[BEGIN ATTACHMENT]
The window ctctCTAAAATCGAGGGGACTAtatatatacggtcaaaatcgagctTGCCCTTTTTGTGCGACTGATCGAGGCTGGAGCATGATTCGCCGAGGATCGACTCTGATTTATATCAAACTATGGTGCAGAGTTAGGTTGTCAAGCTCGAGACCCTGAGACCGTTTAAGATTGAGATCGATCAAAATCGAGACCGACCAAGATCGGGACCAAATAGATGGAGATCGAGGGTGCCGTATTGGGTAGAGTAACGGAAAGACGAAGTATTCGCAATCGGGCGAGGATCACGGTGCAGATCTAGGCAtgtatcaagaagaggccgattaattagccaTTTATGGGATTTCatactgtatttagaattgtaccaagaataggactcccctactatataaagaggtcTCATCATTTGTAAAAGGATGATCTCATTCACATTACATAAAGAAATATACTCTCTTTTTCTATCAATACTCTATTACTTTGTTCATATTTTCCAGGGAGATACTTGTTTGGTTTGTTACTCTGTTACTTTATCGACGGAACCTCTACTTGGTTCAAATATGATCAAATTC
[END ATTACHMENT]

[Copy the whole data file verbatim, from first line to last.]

The window ctctCTAAAATCGAGGGGACTAtatatatacggtcaaaatcgagctTGCCCTTTTTGTGCGACTGATCGAGGCTGGAGCATGATTCGCCGAGGATCGACTCTGATTTATATCAAACTATGGTGCAGAGTTAGGTTGTCAAGCTCGAGACCCTGAGACCGTTTAAGATTGAGATCGATCAAAATCGAGACCGACCAAGATCGGGACCAAATAGATGGAGATCGAGGGTGCCGTATTGGGTAGAGTAACGGAAAGACGAAGTATTCGCAATCGGGCGAGGATCACGGTGCAGATCTAGGCAtgtatcaagaagaggccgattaattagccaTTTATGGGATTTCatactgtatttagaattgtaccaagaataggactcccctactatataaagaggtcTCATCATTTGTAAAAGGATGATCTCATTCACATTACATAAAGAAATATACTCTCTTTTTCTATCAATACTCTATTACTTTGTTCATATTTTCCAGGGAGATACTTGTTTGGTTTGTTACTCTGTTACTTTATCGACGGAACCTCTACTTGGTTCAAATATGATCAAATTC